Amile above the sprawling southern Great Plains, a pilot can soar toward the horizon and leave his troubles behind. On this gorgeous Saturday morning, Oklahoma State forward Joey Graham, the new owner of a private pilot‚Äôs license, is flying a single-prop Cessna 172 and pointing out to his passenger the campus and Gallagher-Iba Arena below. ‚ÄúThis is my release,‚Äù says Graham, who hours before had scored 20 points to lead the No. 4 Cowboys past Alabama-Birmingham 86‚Äì73. ‚ÄúIt‚Äôs just me and the plane and the open air. Whenever stuff builds up with coaches and classes I‚Äôll go fly. You can reflect on things up here.‚Äù
With one hand on the controls and the town of Stillwater floating by, Graham explains the maneuvers he‚Äôs learned: stalls, speed turns, S-turns, touch-and-go landings. With the right wind conditions, he says, he can even make the plane go in reverse. As he continues talking, Graham suddenly cuts the Cessna hard to the left. His passenger‚Äôs eyes spin like lotto balls. ‚ÄúHey,‚Äù Graham says, glancing over, ‚Äúyou don‚Äôt get airsick, do you?‚Äù
when nba scouts watched Graham dazzle the crowd at the Michael Jordan Flight School in Santa Barbara, Calif., last summer, they couldn‚Äôt have known that the camp‚Äôs name had a double meaning for him. It was impressive enough that the slashing 6'7", 228-pound senior stamped himself as a potential breakout star this season--buzz that Graham had backed up through Sunday by scoring 18.1 points a game for the 7‚Äì0 Cowboys (including 16 in a 74‚Äì60 takedown of then No. 4 Syracuse on Dec. 7). But what really floored Graham‚Äôs fellow players in Santa Barbara was his postgame routine: For six hours a day Graham would hole up in his room and study for the FAA pilot‚Äôs exam. ‚ÄúGuys would come in every once in a while and ask me what I was doing,‚Äù he says. ‚ÄúI told them I was studying to be a pilot, and they couldn‚Äôt believe it. They were, like, You‚Äôll never fly a plane.‚Äù
In fact, Joey isn‚Äôt the only Graham to excel in hoops and aerial loops. His twin brother, Stephen, the Cowboys‚Äô sixth man--and like Joey the holder of a degree in aviation management--also has a pilot‚Äôs license. The twins have merely followed the example of their father, Joe, who played basketball at Atlanta‚Äôs Clark College in the 1970s and became a Navy pilot, flying jets off aircraft carriers in the Gulf of Mexico. ‚ÄúI had two loves when I was their age: basketball and flying. Now years later my kids have the same ones,‚Äù says Joe, who was nearly moved to tears when he was the twins‚Äô passenger for the first time last month on a flight from Oklahoma City to Stillwater. ‚ÄúI couldn‚Äôt be more proud of them.‚Äù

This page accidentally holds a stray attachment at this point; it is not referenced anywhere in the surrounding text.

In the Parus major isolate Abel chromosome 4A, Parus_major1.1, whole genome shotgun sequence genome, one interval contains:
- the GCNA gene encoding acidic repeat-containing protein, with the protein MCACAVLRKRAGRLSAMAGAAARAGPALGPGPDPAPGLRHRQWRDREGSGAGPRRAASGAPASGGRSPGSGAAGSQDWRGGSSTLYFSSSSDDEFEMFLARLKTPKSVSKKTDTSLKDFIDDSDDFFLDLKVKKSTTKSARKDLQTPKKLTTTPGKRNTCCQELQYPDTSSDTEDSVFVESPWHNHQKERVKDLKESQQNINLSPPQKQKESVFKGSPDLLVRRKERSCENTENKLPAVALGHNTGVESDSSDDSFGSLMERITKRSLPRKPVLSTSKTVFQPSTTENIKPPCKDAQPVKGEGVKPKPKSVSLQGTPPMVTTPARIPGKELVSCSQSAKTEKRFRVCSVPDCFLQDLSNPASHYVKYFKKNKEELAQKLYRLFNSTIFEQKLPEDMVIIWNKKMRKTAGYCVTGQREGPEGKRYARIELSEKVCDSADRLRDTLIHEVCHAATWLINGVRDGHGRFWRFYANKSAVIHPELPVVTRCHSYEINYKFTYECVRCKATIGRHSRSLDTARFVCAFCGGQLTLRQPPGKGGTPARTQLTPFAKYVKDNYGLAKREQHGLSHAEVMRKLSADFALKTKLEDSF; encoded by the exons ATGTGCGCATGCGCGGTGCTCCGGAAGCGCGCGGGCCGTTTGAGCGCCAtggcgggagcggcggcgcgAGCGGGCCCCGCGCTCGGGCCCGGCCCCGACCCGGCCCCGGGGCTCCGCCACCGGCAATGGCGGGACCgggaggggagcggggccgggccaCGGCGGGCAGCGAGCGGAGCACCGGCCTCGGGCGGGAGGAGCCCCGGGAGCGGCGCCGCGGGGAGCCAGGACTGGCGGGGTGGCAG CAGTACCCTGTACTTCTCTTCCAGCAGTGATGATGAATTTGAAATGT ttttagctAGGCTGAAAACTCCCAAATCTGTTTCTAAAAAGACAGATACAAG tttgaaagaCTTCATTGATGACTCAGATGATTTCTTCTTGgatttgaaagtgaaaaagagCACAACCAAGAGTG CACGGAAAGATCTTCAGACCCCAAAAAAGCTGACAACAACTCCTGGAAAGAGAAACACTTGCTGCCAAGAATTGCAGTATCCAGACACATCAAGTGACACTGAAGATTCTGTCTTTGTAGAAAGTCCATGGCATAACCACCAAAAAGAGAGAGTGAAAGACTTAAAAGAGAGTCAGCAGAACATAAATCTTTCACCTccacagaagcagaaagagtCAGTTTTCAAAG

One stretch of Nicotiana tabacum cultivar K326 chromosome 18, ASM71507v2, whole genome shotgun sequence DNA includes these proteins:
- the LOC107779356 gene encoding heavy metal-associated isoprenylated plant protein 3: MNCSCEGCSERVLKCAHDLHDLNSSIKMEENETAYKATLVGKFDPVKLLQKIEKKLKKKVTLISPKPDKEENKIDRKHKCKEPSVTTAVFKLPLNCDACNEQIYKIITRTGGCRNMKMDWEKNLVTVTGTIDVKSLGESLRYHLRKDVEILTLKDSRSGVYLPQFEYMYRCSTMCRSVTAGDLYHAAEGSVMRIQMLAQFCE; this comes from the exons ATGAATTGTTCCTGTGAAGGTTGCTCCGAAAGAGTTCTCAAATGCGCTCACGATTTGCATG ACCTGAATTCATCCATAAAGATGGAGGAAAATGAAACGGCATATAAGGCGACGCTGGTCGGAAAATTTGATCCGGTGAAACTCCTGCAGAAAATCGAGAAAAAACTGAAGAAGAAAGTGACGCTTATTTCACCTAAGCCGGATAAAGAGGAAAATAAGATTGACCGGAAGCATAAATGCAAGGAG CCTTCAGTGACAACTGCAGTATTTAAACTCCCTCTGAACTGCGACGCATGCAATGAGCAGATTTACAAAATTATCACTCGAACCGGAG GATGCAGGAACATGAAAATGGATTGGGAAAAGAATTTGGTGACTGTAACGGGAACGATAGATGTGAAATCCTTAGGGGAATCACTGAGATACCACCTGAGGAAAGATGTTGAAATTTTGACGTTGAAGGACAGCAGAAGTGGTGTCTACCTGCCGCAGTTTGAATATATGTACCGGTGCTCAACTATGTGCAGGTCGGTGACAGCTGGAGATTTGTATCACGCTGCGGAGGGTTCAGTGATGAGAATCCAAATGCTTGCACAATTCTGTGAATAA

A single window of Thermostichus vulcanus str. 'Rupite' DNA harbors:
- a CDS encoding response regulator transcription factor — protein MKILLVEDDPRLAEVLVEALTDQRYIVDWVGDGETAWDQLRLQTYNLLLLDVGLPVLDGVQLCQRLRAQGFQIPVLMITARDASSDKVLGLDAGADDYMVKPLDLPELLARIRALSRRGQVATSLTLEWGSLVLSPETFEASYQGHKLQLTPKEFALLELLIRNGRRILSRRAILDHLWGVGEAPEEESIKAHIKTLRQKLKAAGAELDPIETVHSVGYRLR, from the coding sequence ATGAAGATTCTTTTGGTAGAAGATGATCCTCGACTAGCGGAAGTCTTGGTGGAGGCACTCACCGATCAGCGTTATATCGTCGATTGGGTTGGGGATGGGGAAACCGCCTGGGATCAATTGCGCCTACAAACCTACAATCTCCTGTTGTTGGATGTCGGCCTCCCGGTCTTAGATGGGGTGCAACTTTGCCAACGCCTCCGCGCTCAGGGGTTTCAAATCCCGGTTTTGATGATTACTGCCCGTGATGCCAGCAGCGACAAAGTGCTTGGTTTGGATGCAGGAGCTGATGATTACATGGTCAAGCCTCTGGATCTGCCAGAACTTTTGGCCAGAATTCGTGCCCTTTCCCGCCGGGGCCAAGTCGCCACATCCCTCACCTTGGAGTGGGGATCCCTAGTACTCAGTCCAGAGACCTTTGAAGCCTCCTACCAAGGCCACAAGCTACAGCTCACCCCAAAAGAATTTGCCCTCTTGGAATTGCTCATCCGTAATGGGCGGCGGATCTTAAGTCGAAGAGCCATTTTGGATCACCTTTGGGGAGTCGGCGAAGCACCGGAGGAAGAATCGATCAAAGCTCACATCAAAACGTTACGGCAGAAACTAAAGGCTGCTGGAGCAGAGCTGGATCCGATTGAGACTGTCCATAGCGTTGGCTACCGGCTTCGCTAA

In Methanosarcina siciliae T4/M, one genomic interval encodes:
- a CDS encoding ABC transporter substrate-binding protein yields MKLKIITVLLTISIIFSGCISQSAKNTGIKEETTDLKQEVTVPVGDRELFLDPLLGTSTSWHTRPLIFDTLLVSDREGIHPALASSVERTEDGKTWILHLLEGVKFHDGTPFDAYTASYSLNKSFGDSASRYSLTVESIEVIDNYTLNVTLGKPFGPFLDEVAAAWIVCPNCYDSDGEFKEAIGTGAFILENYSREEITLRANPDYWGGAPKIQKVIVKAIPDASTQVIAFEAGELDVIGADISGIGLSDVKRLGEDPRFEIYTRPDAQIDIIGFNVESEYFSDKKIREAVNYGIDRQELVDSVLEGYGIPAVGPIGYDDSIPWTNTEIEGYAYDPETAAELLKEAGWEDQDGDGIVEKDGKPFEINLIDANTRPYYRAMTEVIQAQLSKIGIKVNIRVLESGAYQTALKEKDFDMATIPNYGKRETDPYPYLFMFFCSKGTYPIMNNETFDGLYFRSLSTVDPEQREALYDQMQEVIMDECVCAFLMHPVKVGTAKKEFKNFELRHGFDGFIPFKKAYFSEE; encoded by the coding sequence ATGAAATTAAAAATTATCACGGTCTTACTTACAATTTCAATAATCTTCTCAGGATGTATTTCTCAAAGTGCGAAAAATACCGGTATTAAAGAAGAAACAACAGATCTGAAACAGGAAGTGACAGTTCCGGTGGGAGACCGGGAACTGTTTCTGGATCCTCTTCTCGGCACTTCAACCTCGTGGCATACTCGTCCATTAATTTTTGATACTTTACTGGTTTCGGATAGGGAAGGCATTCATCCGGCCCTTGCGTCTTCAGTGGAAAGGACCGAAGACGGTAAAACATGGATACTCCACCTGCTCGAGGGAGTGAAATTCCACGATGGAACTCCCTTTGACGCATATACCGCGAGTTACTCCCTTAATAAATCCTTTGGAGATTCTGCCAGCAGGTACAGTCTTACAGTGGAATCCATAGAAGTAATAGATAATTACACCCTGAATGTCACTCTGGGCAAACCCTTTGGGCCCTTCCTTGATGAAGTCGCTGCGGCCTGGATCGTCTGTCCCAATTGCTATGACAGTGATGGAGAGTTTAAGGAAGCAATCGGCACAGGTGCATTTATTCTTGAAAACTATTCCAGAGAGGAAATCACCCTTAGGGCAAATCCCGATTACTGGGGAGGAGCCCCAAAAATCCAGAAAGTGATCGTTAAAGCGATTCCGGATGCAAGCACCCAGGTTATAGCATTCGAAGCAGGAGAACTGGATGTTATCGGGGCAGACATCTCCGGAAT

‚ÄúYou listen to your sons talk to the control tower, and you think of them in a different light,‚Äù says their mother, Rose, who also was on board for that trip. ‚ÄúThe whole thing is just amazing to me.‚Äù
When Joey and Stephen decided to try for their licenses in June, their parents had to chuckle. Weren‚Äôt these the same boys who, after their queasy maiden voyage with Joe as five-year-olds, had vowed never to operate a plane? ‚ÄúThey puked in their barf bags, and then they dropped ‚Äôem,‚Äù recalls Joe. ‚ÄúI was out there for hours cleaning up the plane.‚Äù But with encouragement from their academic adviser, Marilyn Middlebrook, the twins decided to go for it. ‚ÄúOur parents always told us that we may not have basketball forever, so we should always have a second plan,‚Äù Joey says. ‚ÄúAviation is something I love, and I can fall back on it if basketball doesn‚Äôt pan out.‚Äù
There was one catch: Because of time constraints during the season, the Grahams had to complete their preparation, including 40 hours of flight training, between mid-June and the end of August. ‚ÄúIt takes the average student six months, if they‚Äôre lucky, to get a pilot‚Äôs license, and I‚Äôve had some who take a year,‚Äù says Chad Larson, the Grahams‚Äô instructor at the Oklahoma State flight school. ‚ÄúThese guys did it in 21‚ÅÑ2 months. It‚Äôs the fastest I‚Äôve ever completed a student.‚Äù The Grahams nailed their written exams (each scored a 90, well above the necessary 70) and, in early September, passed their oral exams and all-or-nothing FAA check rides (think parallel-parking test times 50) on their first tries.
by now, of course, nothing about the Grahams surprises the Oklahoma State coaching staff. ‚ÄúThey have an incredible work ethic in everything they do, which is what makes them so special,‚Äù says head coach designate Sean Sutton. ‚ÄúThey want to be the best in all areas of life, whether it‚Äôs school, basketball or studying to be pilots.‚Äù Joey has thrived since moving from power forward to the wing this season because of his stunning combination of strength and speed. Over the past year he has improved his bench press from 365 pounds to 400 and his standing vertical leap from 291‚ÅÑ2 inches to 321‚ÅÑ2, at the same time gaining eight pounds and reducing his body fat from 5.3% to 4%. ‚ÄúHe‚Äôs the strongest player we‚Äôve had in my four years here,‚Äù says strength and conditioning coach Murphy Grant. ‚ÄúHeck, he‚Äôd be one of the strongest guys on the football team.‚Äù
Stephen is no slouch in the weight room or on the court--he also scored 16 points in the Syracuse win--but the coaches think Joey could be the school‚Äôs third wing player in six seasons to be a first-round NBA pick, following Desmond Mason (2000) and Tony Allen (‚Äô04). ‚ÄúWe talk to Joey all the time about Desmond and Tony,‚Äù says Sutton. ‚ÄúJoey‚Äôs got more ability than both of those guys offensively, but if he wants to be a complete player in the NBA, he has to show he can play defense [at their level] too.‚Äù In that area, at least, Joey‚Äôs intensity remains a work in progress. The Graham brothers can‚Äôt help but laugh when recalling, in spot-on imitations of their gravel-voiced coach, Eddie Sutton, something he yelled during a practice last season: ‚ÄúJoey, you‚Äôre playing like you‚Äôre from the suburbs. You‚Äôve gotta play more ghetto!‚Äù